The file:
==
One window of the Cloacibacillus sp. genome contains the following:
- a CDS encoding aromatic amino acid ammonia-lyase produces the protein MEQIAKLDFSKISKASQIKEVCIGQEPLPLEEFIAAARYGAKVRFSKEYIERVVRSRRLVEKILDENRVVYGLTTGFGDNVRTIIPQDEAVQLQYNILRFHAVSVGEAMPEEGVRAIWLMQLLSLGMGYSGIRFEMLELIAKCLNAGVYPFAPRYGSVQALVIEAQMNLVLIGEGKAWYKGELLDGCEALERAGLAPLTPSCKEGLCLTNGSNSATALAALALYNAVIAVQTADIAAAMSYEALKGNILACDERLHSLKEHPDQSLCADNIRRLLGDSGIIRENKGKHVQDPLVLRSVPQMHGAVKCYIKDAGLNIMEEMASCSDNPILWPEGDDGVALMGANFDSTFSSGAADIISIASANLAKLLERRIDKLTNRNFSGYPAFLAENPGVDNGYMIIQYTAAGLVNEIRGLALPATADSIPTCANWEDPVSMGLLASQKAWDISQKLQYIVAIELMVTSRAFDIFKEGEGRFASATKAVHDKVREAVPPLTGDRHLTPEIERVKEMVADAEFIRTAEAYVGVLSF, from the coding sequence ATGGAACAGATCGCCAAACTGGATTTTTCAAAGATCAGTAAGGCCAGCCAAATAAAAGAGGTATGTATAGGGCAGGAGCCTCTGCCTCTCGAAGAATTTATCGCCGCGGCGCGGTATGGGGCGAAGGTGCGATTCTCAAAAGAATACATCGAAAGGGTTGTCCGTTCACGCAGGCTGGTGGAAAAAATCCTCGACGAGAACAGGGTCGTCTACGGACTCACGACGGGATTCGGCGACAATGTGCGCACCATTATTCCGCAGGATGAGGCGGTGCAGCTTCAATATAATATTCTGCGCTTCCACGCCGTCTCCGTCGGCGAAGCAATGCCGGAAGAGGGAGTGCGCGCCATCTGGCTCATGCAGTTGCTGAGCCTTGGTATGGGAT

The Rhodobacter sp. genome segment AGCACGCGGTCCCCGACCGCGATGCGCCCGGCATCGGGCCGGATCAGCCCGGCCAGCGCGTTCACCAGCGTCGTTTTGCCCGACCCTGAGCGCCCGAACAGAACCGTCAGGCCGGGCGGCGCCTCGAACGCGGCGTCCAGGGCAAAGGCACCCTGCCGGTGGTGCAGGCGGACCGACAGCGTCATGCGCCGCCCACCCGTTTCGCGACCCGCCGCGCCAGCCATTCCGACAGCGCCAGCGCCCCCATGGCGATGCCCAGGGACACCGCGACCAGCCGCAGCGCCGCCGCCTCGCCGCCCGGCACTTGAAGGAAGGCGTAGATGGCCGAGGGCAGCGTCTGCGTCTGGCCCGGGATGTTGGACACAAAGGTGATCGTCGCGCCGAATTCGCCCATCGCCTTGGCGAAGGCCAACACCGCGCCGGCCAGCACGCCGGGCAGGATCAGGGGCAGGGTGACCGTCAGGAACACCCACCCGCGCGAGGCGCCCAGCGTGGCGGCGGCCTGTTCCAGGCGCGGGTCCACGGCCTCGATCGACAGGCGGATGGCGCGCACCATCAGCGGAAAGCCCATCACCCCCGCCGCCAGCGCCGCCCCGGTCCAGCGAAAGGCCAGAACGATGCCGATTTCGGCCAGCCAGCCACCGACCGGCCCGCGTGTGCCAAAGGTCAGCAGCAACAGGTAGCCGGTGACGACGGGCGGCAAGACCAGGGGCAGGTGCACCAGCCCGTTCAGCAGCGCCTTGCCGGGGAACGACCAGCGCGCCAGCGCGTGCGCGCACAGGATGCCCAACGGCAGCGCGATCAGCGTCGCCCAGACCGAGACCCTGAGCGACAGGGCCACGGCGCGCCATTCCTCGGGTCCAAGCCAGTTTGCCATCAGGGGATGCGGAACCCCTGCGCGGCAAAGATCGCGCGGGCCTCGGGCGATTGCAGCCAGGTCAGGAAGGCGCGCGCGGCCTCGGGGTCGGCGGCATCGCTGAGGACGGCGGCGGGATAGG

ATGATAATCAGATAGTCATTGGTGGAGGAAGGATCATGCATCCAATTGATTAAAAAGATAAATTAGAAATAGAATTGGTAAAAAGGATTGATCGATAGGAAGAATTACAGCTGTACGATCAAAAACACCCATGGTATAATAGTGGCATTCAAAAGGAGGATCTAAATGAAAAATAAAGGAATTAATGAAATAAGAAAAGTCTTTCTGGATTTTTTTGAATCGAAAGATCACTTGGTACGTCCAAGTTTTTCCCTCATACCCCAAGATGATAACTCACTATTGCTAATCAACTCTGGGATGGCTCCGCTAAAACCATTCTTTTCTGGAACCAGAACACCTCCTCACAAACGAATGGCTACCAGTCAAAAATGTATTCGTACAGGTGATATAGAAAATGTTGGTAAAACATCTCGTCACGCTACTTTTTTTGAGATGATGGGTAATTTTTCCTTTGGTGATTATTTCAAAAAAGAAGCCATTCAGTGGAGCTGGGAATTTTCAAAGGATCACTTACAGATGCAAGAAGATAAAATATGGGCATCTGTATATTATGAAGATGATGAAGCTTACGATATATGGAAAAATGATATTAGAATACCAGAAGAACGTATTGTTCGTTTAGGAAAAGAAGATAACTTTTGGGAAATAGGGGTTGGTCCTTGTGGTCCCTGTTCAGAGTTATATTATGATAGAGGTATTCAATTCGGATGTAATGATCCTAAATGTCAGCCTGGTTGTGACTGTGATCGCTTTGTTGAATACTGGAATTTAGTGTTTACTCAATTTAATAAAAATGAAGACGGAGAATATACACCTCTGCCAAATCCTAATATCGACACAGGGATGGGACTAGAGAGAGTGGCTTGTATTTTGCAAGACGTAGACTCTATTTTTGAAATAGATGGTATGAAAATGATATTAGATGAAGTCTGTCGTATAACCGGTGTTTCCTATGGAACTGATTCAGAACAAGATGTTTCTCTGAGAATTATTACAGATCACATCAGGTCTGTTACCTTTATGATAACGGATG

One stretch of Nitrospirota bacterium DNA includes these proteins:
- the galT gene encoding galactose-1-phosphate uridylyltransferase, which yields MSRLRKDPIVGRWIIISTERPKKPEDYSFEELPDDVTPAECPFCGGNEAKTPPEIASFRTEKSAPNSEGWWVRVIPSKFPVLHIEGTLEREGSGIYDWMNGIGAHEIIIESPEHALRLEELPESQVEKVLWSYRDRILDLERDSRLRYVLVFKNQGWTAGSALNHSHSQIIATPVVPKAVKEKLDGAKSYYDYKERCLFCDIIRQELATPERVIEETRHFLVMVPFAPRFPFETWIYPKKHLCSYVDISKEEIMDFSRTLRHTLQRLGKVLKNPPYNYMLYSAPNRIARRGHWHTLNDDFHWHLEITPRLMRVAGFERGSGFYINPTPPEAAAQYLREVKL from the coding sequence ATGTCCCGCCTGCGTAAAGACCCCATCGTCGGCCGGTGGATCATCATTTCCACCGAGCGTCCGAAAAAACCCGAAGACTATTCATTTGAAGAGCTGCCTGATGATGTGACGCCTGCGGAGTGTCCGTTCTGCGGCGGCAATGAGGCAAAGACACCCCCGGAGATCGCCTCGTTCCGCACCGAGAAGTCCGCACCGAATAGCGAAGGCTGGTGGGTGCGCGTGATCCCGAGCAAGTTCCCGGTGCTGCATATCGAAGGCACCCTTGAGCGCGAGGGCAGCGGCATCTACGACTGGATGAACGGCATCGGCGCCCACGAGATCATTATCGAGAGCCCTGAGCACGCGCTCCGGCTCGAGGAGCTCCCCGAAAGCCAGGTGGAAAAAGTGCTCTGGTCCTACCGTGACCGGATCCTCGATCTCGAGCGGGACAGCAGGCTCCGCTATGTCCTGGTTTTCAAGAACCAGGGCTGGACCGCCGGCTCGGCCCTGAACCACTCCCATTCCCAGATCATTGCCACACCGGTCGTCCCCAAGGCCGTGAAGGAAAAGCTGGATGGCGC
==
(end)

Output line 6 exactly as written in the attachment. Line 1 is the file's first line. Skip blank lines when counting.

- the galT gene encoding galactose-1-phosphate uridylyltransferase, which yields MSRLRKDPIVGRWIIISTERPKKPEDYSFEELPDDVTPAECPFCGGNEAKTPPEIASFRTEKSAPNSEGWWVRVIPSKFPVLHIEGTLEREGSGIYDWMNGIGAHEIIIESPEHALRLEELPESQVEKVLWSYRDRILDLERDSRLRYVLVFKNQGWTAGSALNHSHSQIIATPVVPKAVKEKLDGAKSYYDYKERCLFCDIIRQELATPERVIEETRHFLVMVPFAPRFPFETWIYPKKHLCSYVDISKEEIMDFSRTLRHTLQRLGKVLKNPPYNYMLYSAPNRIARRGHWHTLNDDFHWHLEITPRLMRVAGFERGSGFYINPTPPEAAAQYLREVKL from the coding sequence ATGTCCCGCCTGCGTAAAGACCCCATCGTCGGCCGGTGGATCATCATTTCCACCGAGCGTCCGAAAAAACCCGAAGACTATTCATTTGAAGAGCTGCCTGATGATGTGACGCCTGCGGAGTGTCCGTTCTGCGGCGGCAATGAGGCAAAGACACCCCCGGAGATCGCCTCGTTCCGCACCGAGAAGTCCGCACCGAATAGCGAAGGCTGGTGGGTGCGCGTGATCCCGAGCAAGTTCCCGGTGCTGCATATCGAAGGCACCCTTGAGCGCGAGGGCAGCGGCATCTACGACTGGATGAACGGCATCGGCGCCCACGAGATCATTATCGAGAGCCCTGAGCACGCGCTCCGGCTCGAGGAGCTCCCCGAAAGCCAGGTGGAAAAAGTGCTCTGGTCCTACCGTGACCGGATCCTCGATCTCGAGCGGGACAGCAGGCTCCGCTATGTCCTGGTTTTCAAGAACCAGGGCTGGACCGCCGGCTCGGCCCTGAACCACTCCCATTCCCAGATCATTGCCACACCGGTCGTCCCCAAGGCCGTGAAGGAAAAGCTGGATGGCGC